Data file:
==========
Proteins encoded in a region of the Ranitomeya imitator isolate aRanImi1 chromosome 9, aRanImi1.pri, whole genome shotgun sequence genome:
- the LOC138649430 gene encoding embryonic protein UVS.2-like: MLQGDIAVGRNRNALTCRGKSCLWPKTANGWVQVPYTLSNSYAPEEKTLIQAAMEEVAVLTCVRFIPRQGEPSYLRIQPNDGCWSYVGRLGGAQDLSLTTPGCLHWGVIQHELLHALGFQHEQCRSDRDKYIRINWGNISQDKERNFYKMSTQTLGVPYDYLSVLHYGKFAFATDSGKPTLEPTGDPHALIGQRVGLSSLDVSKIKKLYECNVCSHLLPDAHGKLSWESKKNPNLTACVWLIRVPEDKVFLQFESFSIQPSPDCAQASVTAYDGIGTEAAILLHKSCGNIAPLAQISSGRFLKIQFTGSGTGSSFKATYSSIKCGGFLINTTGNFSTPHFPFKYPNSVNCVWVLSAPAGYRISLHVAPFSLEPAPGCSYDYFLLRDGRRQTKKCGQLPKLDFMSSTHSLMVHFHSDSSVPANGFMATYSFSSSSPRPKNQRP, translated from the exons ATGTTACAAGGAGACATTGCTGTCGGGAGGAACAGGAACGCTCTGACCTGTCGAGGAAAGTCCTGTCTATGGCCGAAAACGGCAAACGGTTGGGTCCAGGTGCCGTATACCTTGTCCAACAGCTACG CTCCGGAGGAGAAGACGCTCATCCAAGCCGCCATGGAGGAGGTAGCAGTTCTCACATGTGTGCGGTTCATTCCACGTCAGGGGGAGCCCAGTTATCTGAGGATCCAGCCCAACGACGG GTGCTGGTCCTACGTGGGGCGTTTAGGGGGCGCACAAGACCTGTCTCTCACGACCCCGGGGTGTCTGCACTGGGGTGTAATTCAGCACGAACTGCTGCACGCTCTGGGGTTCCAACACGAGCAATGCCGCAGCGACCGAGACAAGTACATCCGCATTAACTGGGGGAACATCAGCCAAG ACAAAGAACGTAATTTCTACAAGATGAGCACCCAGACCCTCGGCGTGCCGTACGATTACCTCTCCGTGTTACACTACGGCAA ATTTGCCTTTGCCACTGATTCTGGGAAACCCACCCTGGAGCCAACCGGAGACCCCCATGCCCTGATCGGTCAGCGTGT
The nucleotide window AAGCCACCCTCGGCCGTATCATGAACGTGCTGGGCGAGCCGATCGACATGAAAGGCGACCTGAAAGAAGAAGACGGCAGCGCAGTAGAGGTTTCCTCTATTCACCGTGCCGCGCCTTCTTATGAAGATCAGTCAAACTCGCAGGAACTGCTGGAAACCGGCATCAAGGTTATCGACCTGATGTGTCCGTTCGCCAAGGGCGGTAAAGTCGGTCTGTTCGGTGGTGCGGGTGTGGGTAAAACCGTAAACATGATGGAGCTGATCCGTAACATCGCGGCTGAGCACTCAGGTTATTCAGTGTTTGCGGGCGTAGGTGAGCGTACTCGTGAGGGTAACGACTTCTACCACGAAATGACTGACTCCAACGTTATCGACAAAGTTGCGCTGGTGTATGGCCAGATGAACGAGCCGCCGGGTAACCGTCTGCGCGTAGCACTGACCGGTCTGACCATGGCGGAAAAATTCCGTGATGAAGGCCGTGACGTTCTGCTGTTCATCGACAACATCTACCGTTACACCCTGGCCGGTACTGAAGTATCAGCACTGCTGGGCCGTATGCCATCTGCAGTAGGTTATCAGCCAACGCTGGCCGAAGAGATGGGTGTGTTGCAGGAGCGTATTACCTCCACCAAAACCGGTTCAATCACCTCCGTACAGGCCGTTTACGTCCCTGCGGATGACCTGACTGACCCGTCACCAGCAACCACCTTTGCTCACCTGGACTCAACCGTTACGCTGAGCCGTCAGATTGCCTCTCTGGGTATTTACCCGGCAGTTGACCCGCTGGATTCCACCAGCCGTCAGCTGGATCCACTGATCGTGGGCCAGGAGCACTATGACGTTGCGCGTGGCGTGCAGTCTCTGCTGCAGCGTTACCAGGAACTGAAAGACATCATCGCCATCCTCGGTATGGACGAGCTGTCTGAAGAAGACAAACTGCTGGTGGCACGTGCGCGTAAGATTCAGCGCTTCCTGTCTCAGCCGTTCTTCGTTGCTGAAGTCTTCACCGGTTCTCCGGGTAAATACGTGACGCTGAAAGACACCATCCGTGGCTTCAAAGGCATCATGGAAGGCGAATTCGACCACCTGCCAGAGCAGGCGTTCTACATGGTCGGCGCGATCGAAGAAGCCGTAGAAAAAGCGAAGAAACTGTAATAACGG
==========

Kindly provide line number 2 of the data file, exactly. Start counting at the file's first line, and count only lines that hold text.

- the LOC138649430 gene encoding embryonic protein UVS.2-like: MLQGDIAVGRNRNALTCRGKSCLWPKTANGWVQVPYTLSNSYAPEEKTLIQAAMEEVAVLTCVRFIPRQGEPSYLRIQPNDGCWSYVGRLGGAQDLSLTTPGCLHWGVIQHELLHALGFQHEQCRSDRDKYIRINWGNISQDKERNFYKMSTQTLGVPYDYLSVLHYGKFAFATDSGKPTLEPTGDPHALIGQRVGLSSLDVSKIKKLYECNVCSHLLPDAHGKLSWESKKNPNLTACVWLIRVPEDKVFLQFESFSIQPSPDCAQASVTAYDGIGTEAAILLHKSCGNIAPLAQISSGRFLKIQFTGSGTGSSFKATYSSIKCGGFLINTTGNFSTPHFPFKYPNSVNCVWVLSAPAGYRISLHVAPFSLEPAPGCSYDYFLLRDGRRQTKKCGQLPKLDFMSSTHSLMVHFHSDSSVPANGFMATYSFSSSSPRPKNQRP, translated from the exons ATGTTACAAGGAGACATTGCTGTCGGGAGGAACAGGAACGCTCTGACCTGTCGAGGAAAGTCCTGTCTATGGCCGAAAACGGCAAACGGTTGGGTCCAGGTGCCGTATACCTTGTCCAACAGCTACG CTCCGGAGGAGAAGACGCTCATCCAAGCCGCCATGGAGGAGGTAGCAGTTCTCACATGTGTGCGGTTCATTCCACGTCAGGGGGAGCCCAGTTATCTGAGGATCCAGCCCAACGACGG GTGCTGGTCCTACGTGGGGCGTTTAGGGGGCGCACAAGACCTGTCTCTCACGACCCCGGGGTGTCTGCACTGGGGTGTAATTCAGCACGAACTGCTGCACGCTCTGGGGTTCCAACACGAGCAATGCCGCAGCGACCGAGACAAGTACATCCGCATTAACTGGGGGAACATCAGCCAAG ACAAAGAACGTAATTTCTACAAGATGAGCACCCAGACCCTCGGCGTGCCGTACGATTACCTCTCCGTGTTACACTACGGCAA ATTTGCCTTTGCCACTGATTCTGGGAAACCCACCCTGGAGCCAACCGGAGACCCCCATGCCCTGATCGGTCAGCGTGT